Guidelines for speakers from the II group
The main aim of the II colloquium is to provide a forum where participants can broaden their horizon, where ideas can be discussed, and where cooperation and social integration between participants is stimulated. In order to achieve these aims, the II group has put together a set of guidelines for presenters, audience, and organization.
Students are offered the possibility to use the colloquium to improve their presentation skills. It is highly recommended for students to exploit this opportunity so they can improve their transferable skill set. The procedure is as follows:
The student selects a small group of people (preferably 3 to 4 people) to provide him/her with feedback (privately!) after the presentation. There should be at least one staff member in this group, but note that this does not have to be the student’s own supervisor. In fact, it may be better to ask someone other than the supervisor, to get some alternative feedback for once. The other people can be anyone the student trusts with this task or that the student feels comfortable with. When unsure who to ask or how to ask them, students can always ask for help from their supervisor or from the organiser of the colloquium.
In order to receive concrete and focused feedback, students are recommended to think of certain points that they’d like their group of people to pay special attention to. Things that might require special attention can range from the structure of the talk, timing, or sheets, all the way to pronunciation, pausing between sentences or slides, posture, or even interaction with the public.
After the talk, the audience leaves, but the people who were asked for feedback will linger a bit longer (say 10 minutes or so), to provide the student with constructive feedback. NB: This is supposed to be an equal conversation, not a one-sided evaluation/jury.
We hope this will add an additional layer to the II Colloquium and that it will provide students with valuable tips and tricks that they can deploy during future presentations, job interviews, or their PhD defence.
Type of presentation
A wide variety of types of presentations can be considered. The presentation may, for example, focus on presenting an interesting new result, a demo, a small pilot of an experiment, a survey of a particular area, a problem that you are currently facing in your research, an interesting paper that you have come across, a paper that is about to be submitted (where the audience can give comments to improve it), etc.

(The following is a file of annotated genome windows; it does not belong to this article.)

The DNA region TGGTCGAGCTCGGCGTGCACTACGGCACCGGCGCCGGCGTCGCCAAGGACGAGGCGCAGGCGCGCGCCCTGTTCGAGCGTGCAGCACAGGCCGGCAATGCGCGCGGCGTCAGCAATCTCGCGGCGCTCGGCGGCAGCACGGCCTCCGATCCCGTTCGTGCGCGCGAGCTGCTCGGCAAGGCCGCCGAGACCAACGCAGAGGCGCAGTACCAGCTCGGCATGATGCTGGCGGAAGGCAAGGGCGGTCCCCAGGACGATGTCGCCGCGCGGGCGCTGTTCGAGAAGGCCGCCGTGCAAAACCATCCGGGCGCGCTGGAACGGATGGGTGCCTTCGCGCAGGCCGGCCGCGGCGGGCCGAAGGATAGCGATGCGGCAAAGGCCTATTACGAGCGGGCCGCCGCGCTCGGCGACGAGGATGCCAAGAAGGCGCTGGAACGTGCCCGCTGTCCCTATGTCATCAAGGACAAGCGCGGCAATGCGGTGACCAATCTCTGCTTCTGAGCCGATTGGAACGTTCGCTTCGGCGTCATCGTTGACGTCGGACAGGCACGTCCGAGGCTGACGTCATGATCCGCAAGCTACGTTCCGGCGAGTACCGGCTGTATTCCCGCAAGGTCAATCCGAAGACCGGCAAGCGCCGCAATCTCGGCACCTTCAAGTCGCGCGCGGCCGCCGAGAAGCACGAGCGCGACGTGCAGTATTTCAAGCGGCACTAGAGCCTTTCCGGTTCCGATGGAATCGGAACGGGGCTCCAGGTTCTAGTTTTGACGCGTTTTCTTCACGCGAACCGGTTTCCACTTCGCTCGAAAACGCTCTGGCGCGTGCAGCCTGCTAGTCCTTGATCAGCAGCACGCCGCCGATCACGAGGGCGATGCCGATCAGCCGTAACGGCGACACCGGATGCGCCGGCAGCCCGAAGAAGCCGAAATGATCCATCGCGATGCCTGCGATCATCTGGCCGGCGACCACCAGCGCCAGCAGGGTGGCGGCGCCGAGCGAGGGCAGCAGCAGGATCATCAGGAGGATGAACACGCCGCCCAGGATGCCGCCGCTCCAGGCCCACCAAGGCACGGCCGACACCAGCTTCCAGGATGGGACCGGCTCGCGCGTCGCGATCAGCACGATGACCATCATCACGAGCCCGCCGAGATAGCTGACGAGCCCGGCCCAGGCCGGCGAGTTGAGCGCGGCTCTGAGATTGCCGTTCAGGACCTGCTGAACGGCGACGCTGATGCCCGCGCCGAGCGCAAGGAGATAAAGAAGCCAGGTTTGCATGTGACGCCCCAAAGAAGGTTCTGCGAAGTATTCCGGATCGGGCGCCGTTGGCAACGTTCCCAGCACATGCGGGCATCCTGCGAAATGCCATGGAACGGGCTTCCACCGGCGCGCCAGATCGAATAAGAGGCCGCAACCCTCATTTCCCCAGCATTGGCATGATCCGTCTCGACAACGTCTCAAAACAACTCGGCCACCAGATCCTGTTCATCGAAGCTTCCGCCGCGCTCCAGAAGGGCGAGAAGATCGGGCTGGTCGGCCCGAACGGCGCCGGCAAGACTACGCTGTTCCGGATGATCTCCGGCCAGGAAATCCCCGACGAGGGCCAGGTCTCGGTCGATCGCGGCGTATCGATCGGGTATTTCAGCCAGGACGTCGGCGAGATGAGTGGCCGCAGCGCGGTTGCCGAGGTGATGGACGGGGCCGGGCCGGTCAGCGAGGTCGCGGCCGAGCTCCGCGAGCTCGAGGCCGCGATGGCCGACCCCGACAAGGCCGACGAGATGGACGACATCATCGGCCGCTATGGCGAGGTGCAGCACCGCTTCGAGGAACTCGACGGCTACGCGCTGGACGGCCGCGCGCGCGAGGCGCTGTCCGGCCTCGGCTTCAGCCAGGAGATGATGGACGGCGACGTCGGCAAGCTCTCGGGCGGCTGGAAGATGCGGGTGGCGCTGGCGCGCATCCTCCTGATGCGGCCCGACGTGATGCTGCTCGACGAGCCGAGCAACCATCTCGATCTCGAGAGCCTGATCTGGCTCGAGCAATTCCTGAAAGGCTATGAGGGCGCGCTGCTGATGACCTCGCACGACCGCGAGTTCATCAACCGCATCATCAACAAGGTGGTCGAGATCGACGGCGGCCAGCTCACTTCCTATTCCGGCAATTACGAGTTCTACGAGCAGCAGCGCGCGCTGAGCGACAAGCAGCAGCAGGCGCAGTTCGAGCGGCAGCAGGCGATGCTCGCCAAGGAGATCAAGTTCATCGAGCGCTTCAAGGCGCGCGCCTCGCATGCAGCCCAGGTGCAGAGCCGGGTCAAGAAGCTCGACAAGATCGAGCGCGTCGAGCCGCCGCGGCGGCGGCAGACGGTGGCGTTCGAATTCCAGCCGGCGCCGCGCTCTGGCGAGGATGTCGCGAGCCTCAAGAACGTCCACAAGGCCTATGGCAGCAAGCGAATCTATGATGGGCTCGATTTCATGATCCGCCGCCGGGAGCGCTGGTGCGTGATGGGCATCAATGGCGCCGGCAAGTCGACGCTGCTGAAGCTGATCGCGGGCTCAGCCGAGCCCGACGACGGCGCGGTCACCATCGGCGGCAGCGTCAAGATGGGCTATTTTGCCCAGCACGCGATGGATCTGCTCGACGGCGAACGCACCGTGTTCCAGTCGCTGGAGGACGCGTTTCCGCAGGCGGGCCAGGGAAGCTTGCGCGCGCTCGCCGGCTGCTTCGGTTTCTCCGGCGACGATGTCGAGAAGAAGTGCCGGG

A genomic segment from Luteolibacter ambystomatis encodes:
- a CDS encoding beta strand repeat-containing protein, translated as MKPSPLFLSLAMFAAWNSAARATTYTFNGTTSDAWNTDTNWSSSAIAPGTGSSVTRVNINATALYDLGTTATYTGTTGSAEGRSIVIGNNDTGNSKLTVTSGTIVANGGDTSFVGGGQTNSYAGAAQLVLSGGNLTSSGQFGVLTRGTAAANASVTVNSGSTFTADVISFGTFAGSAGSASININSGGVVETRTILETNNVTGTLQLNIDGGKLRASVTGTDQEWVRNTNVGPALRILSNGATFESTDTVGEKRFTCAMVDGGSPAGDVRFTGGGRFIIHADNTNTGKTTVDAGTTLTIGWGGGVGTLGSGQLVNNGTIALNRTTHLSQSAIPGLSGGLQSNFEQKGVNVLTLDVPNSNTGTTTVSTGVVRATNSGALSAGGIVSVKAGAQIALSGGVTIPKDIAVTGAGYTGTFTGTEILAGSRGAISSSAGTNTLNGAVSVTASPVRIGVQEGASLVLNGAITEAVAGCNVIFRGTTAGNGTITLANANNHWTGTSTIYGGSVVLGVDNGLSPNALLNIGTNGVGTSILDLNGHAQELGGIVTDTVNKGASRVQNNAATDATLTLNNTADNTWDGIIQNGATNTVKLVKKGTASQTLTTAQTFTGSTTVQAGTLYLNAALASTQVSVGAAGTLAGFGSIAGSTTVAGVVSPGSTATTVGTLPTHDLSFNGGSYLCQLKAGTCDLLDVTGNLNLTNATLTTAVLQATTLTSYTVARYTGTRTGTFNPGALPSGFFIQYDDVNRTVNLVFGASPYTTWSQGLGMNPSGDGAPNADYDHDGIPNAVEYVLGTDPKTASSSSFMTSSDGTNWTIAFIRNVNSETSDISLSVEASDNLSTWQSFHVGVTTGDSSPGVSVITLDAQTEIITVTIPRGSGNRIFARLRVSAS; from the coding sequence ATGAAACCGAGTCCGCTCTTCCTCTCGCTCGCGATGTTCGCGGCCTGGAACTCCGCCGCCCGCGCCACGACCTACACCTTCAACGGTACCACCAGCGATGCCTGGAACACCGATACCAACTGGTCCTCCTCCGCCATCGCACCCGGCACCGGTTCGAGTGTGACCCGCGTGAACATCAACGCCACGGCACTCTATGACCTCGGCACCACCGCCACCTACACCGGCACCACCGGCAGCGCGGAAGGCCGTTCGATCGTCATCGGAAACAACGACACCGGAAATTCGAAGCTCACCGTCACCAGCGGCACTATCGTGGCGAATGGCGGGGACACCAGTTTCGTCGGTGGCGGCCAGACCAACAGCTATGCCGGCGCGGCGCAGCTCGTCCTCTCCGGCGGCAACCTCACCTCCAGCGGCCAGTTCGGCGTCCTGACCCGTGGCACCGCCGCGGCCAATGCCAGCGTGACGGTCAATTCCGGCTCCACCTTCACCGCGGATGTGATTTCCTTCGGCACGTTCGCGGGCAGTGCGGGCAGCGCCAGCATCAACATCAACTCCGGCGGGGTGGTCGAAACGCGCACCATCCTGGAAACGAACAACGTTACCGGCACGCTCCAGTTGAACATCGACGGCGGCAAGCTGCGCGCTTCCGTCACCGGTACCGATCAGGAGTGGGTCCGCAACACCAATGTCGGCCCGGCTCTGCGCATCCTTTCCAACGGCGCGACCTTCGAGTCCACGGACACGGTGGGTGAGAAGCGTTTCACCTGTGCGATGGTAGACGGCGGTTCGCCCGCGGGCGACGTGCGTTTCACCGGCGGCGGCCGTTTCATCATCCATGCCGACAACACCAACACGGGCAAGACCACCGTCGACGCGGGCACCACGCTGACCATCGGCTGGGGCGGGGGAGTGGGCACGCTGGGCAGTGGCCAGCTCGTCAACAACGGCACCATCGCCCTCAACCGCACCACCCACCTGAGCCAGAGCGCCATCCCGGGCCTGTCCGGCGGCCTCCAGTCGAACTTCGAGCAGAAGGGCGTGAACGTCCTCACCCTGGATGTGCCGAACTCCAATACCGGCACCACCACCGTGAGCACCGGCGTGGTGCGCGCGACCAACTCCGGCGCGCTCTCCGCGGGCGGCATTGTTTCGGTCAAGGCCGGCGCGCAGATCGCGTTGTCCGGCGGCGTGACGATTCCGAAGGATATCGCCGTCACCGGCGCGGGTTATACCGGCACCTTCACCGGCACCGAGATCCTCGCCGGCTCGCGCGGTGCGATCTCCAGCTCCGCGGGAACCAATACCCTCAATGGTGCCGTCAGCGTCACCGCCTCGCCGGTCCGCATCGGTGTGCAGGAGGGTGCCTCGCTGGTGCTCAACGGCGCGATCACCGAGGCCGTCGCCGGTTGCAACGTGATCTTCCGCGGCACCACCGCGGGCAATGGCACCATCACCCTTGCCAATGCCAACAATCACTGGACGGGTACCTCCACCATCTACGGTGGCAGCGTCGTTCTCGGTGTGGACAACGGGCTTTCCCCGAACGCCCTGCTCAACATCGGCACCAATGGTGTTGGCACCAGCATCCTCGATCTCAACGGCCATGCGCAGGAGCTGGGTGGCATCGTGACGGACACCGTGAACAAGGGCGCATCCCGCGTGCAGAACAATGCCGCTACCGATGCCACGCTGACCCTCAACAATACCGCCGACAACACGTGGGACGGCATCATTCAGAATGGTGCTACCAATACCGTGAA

In order to make the colloquium interesting and engaging for the presenter as well as for the audience, make sure that you reach out to the audience. An academic audience tends to like an intellectual exercise, so you can try to let them think along with you and to discuss open problems or (initial) results. Make it clear what the objective of your presentation is, and if a specific kind of feedback is seeked, then ask for this at the beginning of the talk. Standard forms on which the audience can provide feedback on content and presentation style are available from the organizer. For example, your objective may be to learn to explain things to people less familiar with your research topic, or to get comments from the audience on how they view your research.
The colloquium should not take longer than 45 minutes in total. Depending on the aim and type of your presentation, make sure that it does not take longer than 10-15 minutes, in order to leave enough time for questions and discussion.
Since the II group has members from diverse backgrounds, it is important to present the context for your work and to explain its relevance, both in general as well as for the II group in particular. This may include, for example, an overview of current challenges in the field. Also, be careful and make sure that the audience can still follow you when using formulas and equations that may require expert knowledge in order to understand them. In order to stimulate discussion, you can, e.g., consider explicitly incorporating possible discussion topics in your slides.
Research personnel of the II group is expected to attend the colloquium. In case of an internal speaker, the reason is that II members are expected to show interest in the work of colleagues. In case of a guest speaker, attending the colloquium (even if the topic is not directly related to your research) is seen as an act of courtesy. MSc students are strongly encouraged to attend several colloquia, to get inspiration and more background for the master's thesis research.
The presenter will make an effort to make it an engaging presentation. The audience can support this through an active attitude, for example, by asking questions if something is not clear. The audience is expected to be on time.
The organizer is responsible for maintaining the colloquium website and for sending out the announcements.
The colloquium will be held on Tuesdays at 15:30 hours. It will be held with a frequency of once every two weeks, with breaks over summer and Christmas. Several colloquium talks will be held by guest speakers. There will be one presenter per colloquium. This means that if an unexpected guest arrives to give a colloquium talk while there is already a talk scheduled for that same week, the colloquium scheduled for that week will be moved to another time slot. The variety of research topics in the II group will be reflected in the topics of the colloquia.
Networking and cooperation will be stimulated by providing drinks after the colloquium. A couple of colloquia with guest speakers will be "pimped" through more elaborate announcements, a thank-you gift, etc.
Other points worth mentioning
Before the start of each colloquium, announcements can be made.
We welcome and encourage announcements and updates from everyone.